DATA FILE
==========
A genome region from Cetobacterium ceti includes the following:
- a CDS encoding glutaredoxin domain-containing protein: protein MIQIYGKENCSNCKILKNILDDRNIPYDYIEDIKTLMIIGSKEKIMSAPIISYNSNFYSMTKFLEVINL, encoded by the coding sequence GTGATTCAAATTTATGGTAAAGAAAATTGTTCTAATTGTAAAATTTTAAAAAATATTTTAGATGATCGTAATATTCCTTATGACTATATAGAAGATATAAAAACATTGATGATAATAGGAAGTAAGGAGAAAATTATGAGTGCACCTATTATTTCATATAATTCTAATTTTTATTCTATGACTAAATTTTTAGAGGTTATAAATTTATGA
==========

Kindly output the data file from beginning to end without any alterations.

A genome region from Cetobacterium ceti includes the following:
- a CDS encoding glutaredoxin domain-containing protein: protein MIQIYGKENCSNCKILKNILDDRNIPYDYIEDIKTLMIIGSKEKIMSAPIISYNSNFYSMTKFLEVINL, encoded by the coding sequence GTGATTCAAATTTATGGTAAAGAAAATTGTTCTAATTGTAAAATTTTAAAAAATATTTTAGATGATCGTAATATTCCTTATGACTATATAGAAGATATAAAAACATTGATGATAATAGGAAGTAAGGAGAAAATTATGAGTGCACCTATTATTTCATATAATTCTAATTTTTATTCTATGACTAAATTTTTAGAGGTTATAAATTTATGA